Southwestern one-pot pasta with chicken and black beans
A year or so ago, everyone was talking about a pasta recipe in which you toss tomatoes, garlic, basil, and linguine into a pot, add some water, bring it to a boil and then after 10 minutes or so, you have dinner.
Now, I’m not much of a pasta person (unless it’s macaroni and cheese or chicken spaghetti, a dish I included in my second book), so whenever I heard people discussing this dish, I just ignored the chatter. That’s not for me, I would say to myself, since I believed I wasn’t a pasta person and all.
Recently, however, something changed my mind. Early September is strange and even though we are trained to think that it’s fall, technically it’s still summer. There are record heat waves happening across the country and in short, it’s hot. While the media may say it’s time for corduroy jackets and hot mugs of pumpkin-flavored something, this is not reality. Wispy clothing and iced beverages are still the order of the day.
That said, we have to eat. Likewise, tomatoes are still going strong at the farmers market, though by this point in the year I’m tired of making salads and salsa with my bounty. When I was looking at my haul a few days ago and trying to figure out what to do with them, I remembered that pasta recipe and decided perhaps it was time to give it a try.
The original recipe, as I mentioned, calls for tomatoes, onion, and garlic. I did include these, but veered from the traditional script in a few ways. First, I cooked the onion and garlic in a little oil before adding the rest of the ingredients and I added some jalapeños for heat, as well.
I didn’t have basil on hand, but I did have bunches of fresh cilantro so I decided to give my dish a Southwestern flavor profile, including cumin, cayenne, and a squirt of lime juice for good measure. Because I like protein with my pasta, I threw in some cooked black beans and leftover chicken. Though if you prefer not to add protein, the pasta was certainly delicious on its own. Finally, I topped each bowl with queso fresco and more cilantro—a fine finishing touch.
Since I had made so many changes, I was dubious about how the recipe would turn out but I shouldn’t have worried. It was excellent. The pasta took little time to make (not having to wait for water to boil and then for the pasta to cook was a real boon) and even though it wasn’t saucy, the tomatoes and other vegetables cooked down to the point that they almost blended into the pasta, giving it a flavor that was rich and deep. Indeed, there was a reason so many people had used this technique.
This Southwestern one-pot pasta is terrific for an easy supper and more than likely you have all of the ingredients on hand. It also makes for good leftovers—either warm or cold. While I haven’t done that much experimenting with the basic recipe yet, I suspect it’s very lenient and I look forward to trying it with other ingredients, such as squash, corn, and shrimp. And if you think that you’re not a pasta person, this quick and adaptable recipe may just change your mind. It has certainly changed mine.
Southwestern one-pot pasta with chicken and black beans
- 1 tablespoon extra-virgin olive oil
- 1/2 small red onion, diced
- 1 or 2 jalapeños, seeded and diced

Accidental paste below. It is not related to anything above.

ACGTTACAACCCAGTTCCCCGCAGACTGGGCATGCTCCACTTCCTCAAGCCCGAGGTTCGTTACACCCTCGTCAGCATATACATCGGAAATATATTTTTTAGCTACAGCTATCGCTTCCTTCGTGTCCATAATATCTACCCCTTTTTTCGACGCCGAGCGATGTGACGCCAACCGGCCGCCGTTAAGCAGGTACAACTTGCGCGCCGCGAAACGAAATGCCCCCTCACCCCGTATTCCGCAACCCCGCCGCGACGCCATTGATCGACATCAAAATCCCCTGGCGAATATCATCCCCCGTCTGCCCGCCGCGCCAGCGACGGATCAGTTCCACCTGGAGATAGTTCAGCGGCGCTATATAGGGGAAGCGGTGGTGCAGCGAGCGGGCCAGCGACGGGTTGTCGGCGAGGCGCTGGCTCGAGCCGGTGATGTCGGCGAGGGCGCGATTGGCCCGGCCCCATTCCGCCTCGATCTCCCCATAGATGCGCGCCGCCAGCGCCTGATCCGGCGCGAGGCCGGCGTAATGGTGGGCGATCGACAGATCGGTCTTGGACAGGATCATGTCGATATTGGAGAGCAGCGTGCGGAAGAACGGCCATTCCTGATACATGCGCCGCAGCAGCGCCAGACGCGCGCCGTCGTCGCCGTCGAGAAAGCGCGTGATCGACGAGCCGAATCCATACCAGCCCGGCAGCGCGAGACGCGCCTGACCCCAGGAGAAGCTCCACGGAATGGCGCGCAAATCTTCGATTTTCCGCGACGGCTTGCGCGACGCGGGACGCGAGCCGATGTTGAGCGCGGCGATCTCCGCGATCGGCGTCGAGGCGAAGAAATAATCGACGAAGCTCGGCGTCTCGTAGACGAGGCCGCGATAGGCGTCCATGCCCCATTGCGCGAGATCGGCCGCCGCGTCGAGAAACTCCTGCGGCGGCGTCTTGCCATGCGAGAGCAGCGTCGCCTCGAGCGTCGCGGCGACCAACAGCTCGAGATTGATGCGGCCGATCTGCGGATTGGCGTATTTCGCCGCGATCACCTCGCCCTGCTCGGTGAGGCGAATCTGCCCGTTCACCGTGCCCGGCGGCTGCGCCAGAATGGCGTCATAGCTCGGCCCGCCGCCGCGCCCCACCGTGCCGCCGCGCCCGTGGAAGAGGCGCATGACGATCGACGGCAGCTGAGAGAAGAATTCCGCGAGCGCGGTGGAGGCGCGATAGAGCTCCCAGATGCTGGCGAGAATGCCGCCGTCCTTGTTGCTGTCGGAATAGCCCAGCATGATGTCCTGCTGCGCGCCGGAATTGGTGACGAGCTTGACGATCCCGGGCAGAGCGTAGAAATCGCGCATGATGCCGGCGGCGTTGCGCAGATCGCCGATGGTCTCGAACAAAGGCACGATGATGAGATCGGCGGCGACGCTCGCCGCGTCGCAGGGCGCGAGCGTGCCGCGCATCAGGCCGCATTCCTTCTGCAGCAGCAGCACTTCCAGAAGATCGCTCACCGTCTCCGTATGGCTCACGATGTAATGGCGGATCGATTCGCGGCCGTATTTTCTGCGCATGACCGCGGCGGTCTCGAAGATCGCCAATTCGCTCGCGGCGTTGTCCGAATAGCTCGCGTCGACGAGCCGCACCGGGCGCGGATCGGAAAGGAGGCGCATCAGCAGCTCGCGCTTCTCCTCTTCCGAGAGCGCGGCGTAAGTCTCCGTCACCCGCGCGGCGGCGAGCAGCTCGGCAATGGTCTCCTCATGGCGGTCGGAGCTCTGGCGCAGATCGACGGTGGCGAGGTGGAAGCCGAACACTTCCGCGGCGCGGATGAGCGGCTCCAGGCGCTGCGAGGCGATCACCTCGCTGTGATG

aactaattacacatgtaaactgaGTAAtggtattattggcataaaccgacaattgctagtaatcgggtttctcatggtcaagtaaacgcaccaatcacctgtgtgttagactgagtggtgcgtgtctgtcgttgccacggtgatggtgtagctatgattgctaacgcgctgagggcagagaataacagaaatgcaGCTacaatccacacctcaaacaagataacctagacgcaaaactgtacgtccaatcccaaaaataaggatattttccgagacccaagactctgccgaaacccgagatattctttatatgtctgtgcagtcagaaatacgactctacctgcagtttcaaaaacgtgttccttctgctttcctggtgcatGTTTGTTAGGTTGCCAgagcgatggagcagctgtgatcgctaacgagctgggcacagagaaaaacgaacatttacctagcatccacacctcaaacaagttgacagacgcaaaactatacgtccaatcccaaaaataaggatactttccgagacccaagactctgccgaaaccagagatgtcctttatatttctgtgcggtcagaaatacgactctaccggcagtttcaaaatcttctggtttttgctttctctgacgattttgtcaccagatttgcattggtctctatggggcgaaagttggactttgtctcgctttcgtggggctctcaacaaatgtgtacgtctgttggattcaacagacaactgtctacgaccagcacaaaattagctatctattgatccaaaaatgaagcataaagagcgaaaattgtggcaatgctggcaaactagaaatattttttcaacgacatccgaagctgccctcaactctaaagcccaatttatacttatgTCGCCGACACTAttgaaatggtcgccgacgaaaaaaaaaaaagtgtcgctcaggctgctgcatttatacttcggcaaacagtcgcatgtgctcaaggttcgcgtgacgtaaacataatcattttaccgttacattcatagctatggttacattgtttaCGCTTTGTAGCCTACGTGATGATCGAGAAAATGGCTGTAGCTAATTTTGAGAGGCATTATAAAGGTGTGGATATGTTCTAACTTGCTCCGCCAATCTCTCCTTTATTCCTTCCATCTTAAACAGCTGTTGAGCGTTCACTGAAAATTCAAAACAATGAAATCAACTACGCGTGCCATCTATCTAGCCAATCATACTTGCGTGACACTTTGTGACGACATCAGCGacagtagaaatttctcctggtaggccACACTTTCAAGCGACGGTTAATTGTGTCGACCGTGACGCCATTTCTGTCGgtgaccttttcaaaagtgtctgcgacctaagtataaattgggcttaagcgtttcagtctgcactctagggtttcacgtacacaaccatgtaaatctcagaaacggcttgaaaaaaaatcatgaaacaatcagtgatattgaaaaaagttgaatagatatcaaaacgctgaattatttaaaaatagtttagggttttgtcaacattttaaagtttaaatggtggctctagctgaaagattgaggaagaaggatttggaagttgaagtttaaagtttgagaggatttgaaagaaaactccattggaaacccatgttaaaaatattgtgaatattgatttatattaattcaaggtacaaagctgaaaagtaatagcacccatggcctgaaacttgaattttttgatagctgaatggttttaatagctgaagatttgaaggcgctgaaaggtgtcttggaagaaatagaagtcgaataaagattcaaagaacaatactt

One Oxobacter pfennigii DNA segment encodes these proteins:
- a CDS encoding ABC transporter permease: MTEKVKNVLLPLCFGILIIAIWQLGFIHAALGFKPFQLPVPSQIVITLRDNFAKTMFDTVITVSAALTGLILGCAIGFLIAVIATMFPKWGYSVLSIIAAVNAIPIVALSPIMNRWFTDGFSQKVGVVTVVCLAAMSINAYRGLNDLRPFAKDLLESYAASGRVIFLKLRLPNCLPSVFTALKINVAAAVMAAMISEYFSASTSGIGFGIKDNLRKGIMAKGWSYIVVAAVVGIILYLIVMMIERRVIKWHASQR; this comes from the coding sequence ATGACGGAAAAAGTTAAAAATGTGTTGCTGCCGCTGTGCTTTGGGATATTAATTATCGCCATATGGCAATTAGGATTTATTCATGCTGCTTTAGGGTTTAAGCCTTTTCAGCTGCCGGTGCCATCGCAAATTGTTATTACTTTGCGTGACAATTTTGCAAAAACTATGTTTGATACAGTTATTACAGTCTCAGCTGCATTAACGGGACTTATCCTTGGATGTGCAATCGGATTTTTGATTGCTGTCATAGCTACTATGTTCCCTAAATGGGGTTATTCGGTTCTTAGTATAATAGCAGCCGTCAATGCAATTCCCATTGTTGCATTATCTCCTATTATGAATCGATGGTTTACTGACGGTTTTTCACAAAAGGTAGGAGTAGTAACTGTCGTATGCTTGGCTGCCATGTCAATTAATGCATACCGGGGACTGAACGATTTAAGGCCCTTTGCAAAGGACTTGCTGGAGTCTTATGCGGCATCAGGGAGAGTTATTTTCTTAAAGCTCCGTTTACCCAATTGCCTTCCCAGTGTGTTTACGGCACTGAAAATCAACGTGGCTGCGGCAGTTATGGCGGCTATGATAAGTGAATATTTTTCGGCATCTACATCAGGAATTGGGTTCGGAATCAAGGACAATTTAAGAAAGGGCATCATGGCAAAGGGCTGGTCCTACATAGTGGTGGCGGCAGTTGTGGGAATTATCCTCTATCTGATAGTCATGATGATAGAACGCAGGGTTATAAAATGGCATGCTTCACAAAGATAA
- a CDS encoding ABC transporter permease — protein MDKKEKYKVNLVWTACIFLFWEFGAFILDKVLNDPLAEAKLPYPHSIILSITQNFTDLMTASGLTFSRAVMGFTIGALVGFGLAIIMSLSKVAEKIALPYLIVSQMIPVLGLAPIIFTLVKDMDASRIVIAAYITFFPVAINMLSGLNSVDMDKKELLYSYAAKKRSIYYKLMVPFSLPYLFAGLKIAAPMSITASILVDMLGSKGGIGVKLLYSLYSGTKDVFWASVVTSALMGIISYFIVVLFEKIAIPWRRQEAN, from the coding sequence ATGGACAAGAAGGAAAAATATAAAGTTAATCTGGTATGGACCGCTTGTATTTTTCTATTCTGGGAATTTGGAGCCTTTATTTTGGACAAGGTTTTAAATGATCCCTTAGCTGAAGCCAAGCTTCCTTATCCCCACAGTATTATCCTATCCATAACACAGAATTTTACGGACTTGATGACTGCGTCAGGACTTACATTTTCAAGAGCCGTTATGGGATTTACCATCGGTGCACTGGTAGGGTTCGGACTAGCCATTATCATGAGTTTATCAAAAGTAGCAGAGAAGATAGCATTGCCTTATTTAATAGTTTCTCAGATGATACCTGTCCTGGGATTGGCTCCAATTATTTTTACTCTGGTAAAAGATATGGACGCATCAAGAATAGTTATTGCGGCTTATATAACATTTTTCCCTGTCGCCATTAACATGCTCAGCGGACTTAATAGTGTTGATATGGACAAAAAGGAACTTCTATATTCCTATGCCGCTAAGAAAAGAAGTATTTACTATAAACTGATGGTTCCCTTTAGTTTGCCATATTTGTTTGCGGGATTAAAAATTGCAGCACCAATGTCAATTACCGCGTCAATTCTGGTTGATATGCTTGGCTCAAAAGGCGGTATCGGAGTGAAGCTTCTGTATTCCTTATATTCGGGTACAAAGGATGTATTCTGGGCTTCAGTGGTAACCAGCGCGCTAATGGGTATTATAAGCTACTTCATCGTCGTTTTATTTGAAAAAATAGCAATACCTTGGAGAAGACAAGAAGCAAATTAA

- 4 cloves garlic, minced
- 1 pound ripe tomatoes, diced
- 1/2 cup chopped cilantro, plus more for garnishing
- 8 ounces linguine, broken in half
- 5 to 5 1/2 cups lukewarm water
- 1 teaspoon kosher salt
- 1 teaspoon ground cumin
- Pinch cayenne
- 1 15-ounce can or 1 1/2 cups cooked black beans, drained and rinsed
- 1 1/2 cups diced cooked chicken
- 1 teaspoon freshly squeezed lime juice
- 1/2 cup crumbled queso fresco or feta for serving
- In a Dutch oven or large pot, heat the oil on medium-low. Add the onion and jalapeño and cook until fragrant and softened, about 5 minutes. Add the garlic and cook for 30 more seconds.
- Add the tomatoes to the pot along with the cilantro, linguine, 5 cups of water, salt, cumin, and cayenne. Turn the heat up to high and while occasionally stirring, cook until the pasta is softened to your liking and most of the liquid has evaporated, about 10-12 minutes. Please note that towards the end of cooking, you should stir more often to keep the pasta from sticking to the pot. And depending on how juicy your tomatoes are, if you find that most of the liquid has evaporated but the pasta is undercooked, you may need to add the additional 1/2 cup of water.
- Stir in the black beans, chicken, and lime juice. Taste and adjust seasonings, adding more salt if needed. Serve warm topped with queso fresco and cilantro.
Lisa, Thank you for the recipe and the how to’s. Was just eating a bowl of Ratatouille I made in much the same way (but put in pasta too late!). I love watching Pepin make Ratatouille. He would talk about his Mom making it with whatever was in the summer garden. And can get almost one’s 5 a day veggies in one bowl. Next time I’m trying your ideas for a TexMex version!! All the best. Lulu
Lisa… Did your pasta turn out soupy as in lots of liquid or did most of it absorb into the pasta? I ask bc ours was like soup so we certainly used a strainer to serve it. If it's not intended to be soupy, what method can we use to thicken it up. Thanks.
Keith–It shouldn't be soupy. Perhaps your tomatoes were extra juicy, though I don't have enough information to tell you what happened to your particular pot. In the future, I'd either continue to cook until the liquid was almost gone or add less liquid in the beginning.
Lisa – I certainly enjoyed it so we will make it again and I'll notate to use maybe 4 cups of water and see if it's less soupy. Thanks again..